Marcus also came up with a new name, gone was the clumsy old ‘Swim By Chuck Handy’, and in came the shorter and far cooler ‘Siloett’, along with a brand new company logo. With Chuck concentrating on creating a buzz among his contacts in the industry, ready for a company relaunch at Curve, and Mary Ellen designing the new line of products, Marcus set Charlie the task of designing and building a new trade booth for the Curve trade show. Charlie initially failed to bring any kind of presentation to a meeting with Marcus and complained that he never found the time to get things done, but Marcus encouraged him to focus and clearly had little time for his dramatic excuses.
By the time the Curve Trade Show began, Charlie had managed to create an impressive trade booth, Marcus admitted that Charlie’s efforts once he finally got on with things were ‘Exceptional’, but it was Mary Ellen’s new product line that really turned things around. Mary Ellen had created a whole line of new bathing suits, all with original designs and new fabrics, of far better quality than the business had been producing before.
In addition, she had created a whole range of accessories, creating a collection of goods that supported the sales of the businesses core products. Marcus was impressed with her design capabilities, and the way she had worked with Printed Village, and he considered her to have displayed strong leadership capabilities. A sudden revelation at the show from Charlie that he had hired two assistants because there was ‘So much to do’ didn’t meet with a good reception from Marcus. ‘I’ve got lots to do and I don’t have any assistants’ he told Charlie, and he decided that Mary Ellen should become the leader of operations, finally putting an end to the lack of strong leadership and Charlie’s occasionally bad decision-making that up to now had been left unchallenged.
Marcus left the newly named Siloett business on a positive note, the new product lines were bringing in a far more profitable profit margin of up to 73%, Mary Ellen was controlling the design process and hopefully keeping her brother in check, and Dad Chuck was concentrating on what he’s great at, generating sales and networking with his extensive contacts in the industry. Chuck even managed to sell $270,000 worth of products in just 48 hours at the trade show, equivalent to half the previous years’ sales, and Marcus was filled with hope for the future of the business, but what’s happening now in 2018?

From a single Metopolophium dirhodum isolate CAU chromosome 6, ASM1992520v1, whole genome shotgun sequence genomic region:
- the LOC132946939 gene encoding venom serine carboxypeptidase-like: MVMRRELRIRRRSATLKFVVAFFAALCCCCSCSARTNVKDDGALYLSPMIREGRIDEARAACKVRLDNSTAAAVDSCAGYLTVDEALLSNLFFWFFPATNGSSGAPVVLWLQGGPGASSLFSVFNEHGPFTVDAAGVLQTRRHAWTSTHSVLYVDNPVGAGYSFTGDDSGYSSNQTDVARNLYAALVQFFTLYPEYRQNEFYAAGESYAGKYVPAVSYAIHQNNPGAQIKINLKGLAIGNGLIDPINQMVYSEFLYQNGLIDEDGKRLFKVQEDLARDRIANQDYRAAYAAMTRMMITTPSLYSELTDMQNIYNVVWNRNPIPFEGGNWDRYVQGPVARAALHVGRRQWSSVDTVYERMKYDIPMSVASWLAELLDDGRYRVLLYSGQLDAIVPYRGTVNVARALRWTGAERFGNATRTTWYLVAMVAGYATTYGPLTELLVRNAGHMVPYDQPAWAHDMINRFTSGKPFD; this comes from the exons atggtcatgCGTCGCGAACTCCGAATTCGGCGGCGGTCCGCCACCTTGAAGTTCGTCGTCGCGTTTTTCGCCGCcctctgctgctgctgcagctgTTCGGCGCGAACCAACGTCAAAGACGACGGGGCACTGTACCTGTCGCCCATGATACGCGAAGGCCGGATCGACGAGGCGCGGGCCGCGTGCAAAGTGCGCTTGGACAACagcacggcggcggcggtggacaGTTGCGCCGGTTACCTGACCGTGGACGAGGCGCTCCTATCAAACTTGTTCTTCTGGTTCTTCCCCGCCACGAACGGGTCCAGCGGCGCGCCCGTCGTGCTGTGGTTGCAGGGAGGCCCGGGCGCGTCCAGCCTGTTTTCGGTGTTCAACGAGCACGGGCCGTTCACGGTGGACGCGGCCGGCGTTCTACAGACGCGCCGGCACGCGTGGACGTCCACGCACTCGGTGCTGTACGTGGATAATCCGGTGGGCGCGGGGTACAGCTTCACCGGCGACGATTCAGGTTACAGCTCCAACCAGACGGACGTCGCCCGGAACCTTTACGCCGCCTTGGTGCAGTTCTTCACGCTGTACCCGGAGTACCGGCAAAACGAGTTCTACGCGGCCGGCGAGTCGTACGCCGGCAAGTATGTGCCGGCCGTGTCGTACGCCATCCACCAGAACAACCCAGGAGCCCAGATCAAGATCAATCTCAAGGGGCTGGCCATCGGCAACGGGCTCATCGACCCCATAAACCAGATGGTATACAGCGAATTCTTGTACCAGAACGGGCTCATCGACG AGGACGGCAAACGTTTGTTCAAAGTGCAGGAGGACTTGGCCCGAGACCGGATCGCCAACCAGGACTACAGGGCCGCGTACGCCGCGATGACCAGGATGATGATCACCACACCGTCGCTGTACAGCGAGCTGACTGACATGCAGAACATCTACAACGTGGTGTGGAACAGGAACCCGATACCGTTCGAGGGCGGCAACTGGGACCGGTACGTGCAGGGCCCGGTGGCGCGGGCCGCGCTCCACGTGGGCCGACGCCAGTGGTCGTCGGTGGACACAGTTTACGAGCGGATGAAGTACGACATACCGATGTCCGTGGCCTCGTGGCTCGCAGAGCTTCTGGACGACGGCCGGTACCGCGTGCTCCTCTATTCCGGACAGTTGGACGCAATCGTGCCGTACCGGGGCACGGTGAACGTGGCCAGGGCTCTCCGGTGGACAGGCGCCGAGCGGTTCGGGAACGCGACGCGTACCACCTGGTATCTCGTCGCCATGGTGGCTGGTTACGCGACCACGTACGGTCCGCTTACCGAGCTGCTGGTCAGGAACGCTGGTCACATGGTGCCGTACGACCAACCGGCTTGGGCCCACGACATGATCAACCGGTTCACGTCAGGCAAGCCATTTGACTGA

SWIM By Chuck Handy After The Profit
Despite Marcus Lemonis managing to turn a business on the brink of bankruptcy, into a viable and profitable one, the story of Swim by Chuck Handy/Siloett since the program first aired in June 2017 appears to have come to a sudden halt, and even though information about exactly what happened with the business is hard to come by, the signs don’t look promising.
The old Swim By Chuck Handy Twitter account urged followers to follow a new Siloett Twitter account and then fell silent, but the new company account has been completely silent. The new Shopify shop for the Siloett brand is ‘Currently Unavailable’, but the SWIM By Chuck Handy website is still up and running. In addition, the Chuck Handy website also states that the company is now operating from offices in New Jersey, New York, and Miami Beach. Considering that Marcus Lemonis set the business up with new offices in New York City, this suggests that he’s still involved with the business, but the lack of online promotion of either brand is a mystery.
After some further digging, I managed to find personal social media accounts for Chuck and Charlie, but there’s no mention of either business. I did find my way to Amazon, where there are several SWIM By Chuck Handy swimwear sets on offer, all of which were designed by Mary Ellen alongside Printed Village, so in summary, the new brand of ‘Siloett’ has either died a premature death, or has simply not been launched as yet, but the old brand of ‘SWIM’ By Chuck Hardy is still available to customers, although any other information from the company, or from Marcus Lemonis regarding his deal with them has not been made available.